The Truth about eWaste Impacts to Global Health & Safety
Stop to think about how many cell phones you have owned throughout the past decade. How many laptops and PCs have you had in the past 20 years? In the past 30 years, have you owned three, five, 10 or more television sets? Now consider all the appliances, handheld devices, game systems and other electronic products. The Environmental Protection Agency (EPA) and U.S. Census figures confirm that every U.S. resident generated an average of 15 pounds of “e-waste” in 2010. Thanks to rapid advances in technology and a marketing drumbeat emphasizing style over safety, electronic waste (e-waste) has become one of the fastest growing types of waste and the largest source of heavy toxins in our landfills. Although electronics are often seen as technology propelling progress, serious environmental health issues are at stake. In fact, electronic waste raises concerns for the future of our land and water in the U.S. and developing countries.
The electronic waste issue highlights concerns for sustainability across the consumer economy, especially since products are designed to be replaced in a few years as opposed to being designed for durability. By contrast, wastefulness used to be seen as sinful at worst and foolish at best. For example, during the Second World War sophisticated scrap gathering operations occurred for the war effort, and mandatory recycling was, in fact, the norm. After the conflict ended, however, a new consumer culture emphasizing convenience and promoting disposability arose. Electronics technologies were particularly prone to this trend as Moore’s Law predicts processing speed doubles about every 18 months. And, sure enough, the average computer is replaced every three to four years. In fact, at least 60 percent of computers end-up in landfills or incinerators and, in some states, this figure is even higher. Disposable design discourages reduction, reuse and recycling and highlights our e-waste problem.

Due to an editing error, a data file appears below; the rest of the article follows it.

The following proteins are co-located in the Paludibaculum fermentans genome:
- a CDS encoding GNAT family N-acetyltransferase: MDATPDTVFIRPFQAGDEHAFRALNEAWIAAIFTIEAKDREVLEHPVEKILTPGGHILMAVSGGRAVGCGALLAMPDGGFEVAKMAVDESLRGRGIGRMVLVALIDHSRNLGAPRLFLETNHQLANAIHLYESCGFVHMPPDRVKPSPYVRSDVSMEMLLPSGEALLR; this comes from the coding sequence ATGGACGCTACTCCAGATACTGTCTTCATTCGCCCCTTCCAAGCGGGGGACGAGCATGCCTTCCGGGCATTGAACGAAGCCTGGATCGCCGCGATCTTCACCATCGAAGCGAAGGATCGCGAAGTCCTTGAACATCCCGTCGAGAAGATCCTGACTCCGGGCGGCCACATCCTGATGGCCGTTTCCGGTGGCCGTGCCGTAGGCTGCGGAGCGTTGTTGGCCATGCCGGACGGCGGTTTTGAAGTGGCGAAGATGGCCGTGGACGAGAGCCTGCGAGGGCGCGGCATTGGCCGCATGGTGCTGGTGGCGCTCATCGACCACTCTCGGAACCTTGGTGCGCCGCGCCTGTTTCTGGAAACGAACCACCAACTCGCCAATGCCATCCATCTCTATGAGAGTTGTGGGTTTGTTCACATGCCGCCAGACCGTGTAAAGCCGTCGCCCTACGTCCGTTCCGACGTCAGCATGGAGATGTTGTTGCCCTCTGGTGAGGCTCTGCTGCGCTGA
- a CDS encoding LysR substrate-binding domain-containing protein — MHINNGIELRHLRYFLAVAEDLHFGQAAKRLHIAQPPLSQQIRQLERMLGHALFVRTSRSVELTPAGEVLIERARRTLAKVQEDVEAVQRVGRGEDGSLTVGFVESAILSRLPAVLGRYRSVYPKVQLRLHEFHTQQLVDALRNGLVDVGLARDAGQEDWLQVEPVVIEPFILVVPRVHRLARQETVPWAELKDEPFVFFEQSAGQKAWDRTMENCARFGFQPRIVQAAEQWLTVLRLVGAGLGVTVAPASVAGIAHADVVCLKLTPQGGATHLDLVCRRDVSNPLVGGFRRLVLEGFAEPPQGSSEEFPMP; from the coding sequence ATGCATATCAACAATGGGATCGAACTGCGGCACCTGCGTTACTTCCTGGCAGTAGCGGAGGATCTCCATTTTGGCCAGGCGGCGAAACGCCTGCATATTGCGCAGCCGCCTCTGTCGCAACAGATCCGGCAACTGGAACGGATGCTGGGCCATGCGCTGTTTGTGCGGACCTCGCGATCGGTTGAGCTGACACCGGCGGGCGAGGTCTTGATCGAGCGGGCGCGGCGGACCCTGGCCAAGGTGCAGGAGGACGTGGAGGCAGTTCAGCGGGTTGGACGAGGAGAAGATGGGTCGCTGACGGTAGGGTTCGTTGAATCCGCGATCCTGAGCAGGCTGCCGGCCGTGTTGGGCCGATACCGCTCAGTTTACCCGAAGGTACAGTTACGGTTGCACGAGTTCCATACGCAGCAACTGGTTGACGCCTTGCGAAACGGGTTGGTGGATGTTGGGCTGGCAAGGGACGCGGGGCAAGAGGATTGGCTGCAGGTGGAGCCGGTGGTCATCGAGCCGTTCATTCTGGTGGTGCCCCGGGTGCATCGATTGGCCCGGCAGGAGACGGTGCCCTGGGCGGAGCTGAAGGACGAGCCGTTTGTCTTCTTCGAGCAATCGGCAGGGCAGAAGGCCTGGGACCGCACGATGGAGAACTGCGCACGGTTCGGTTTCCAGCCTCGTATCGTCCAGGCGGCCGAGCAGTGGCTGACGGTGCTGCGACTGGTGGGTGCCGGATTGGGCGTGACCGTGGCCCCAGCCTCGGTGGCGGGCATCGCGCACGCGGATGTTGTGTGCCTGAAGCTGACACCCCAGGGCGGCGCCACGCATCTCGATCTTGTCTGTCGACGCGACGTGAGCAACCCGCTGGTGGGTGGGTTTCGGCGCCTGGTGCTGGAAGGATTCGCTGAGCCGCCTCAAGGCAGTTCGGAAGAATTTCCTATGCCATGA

Toxicity of these products is also problematic. An old cathode ray tube (CRT) television or computer monitor contains about four to six pounds of lead and mercury is a necessary element in flat-screen televisions and monitors. Both chemicals have no safe level of exposure to humans, and both are responsible for developmental disorders in children. Other chemicals like toxic flame retardants are used in electronics and persist for years in the environment. They pass from mothers to their nursing children, cause neurological damage and likely raise our risk of cancer. Add to these known threats the potential threats of novel chemical concoctions used in various devices with no knowledge of their safety or potential threat to human lives, and you are left with devices that have no business being in landfills.
Unfortunately, the vast majority end up there anyway. It bears noting that due to transportation difficulties in the pre-auto era, many of our older landfills – hence, the biggest and dirtiest of them – were built next to waterways.
Even landfills designed and built in recent years leak. Liners used to guard against leaks are only a few inches thick and constructed from the same type plastic used to make milk jugs. Every one leaks at some point. Another concern is landfills operating irresponsibly or illegally as environmental law enforcement in such cases is often woefully inadequate. The bottom line is this: When electronics are put into landfills, rainwater passes through them and carries the toxins used in their production into our groundwater, which we ultimately drink, bathe in and use on our food crops. As more and more of our lives are dominated by electronic products, and as the pace of innovation ramps up, ever increasing numbers of these toxic products are discarded into our landfills, thus exposing everyone to harm.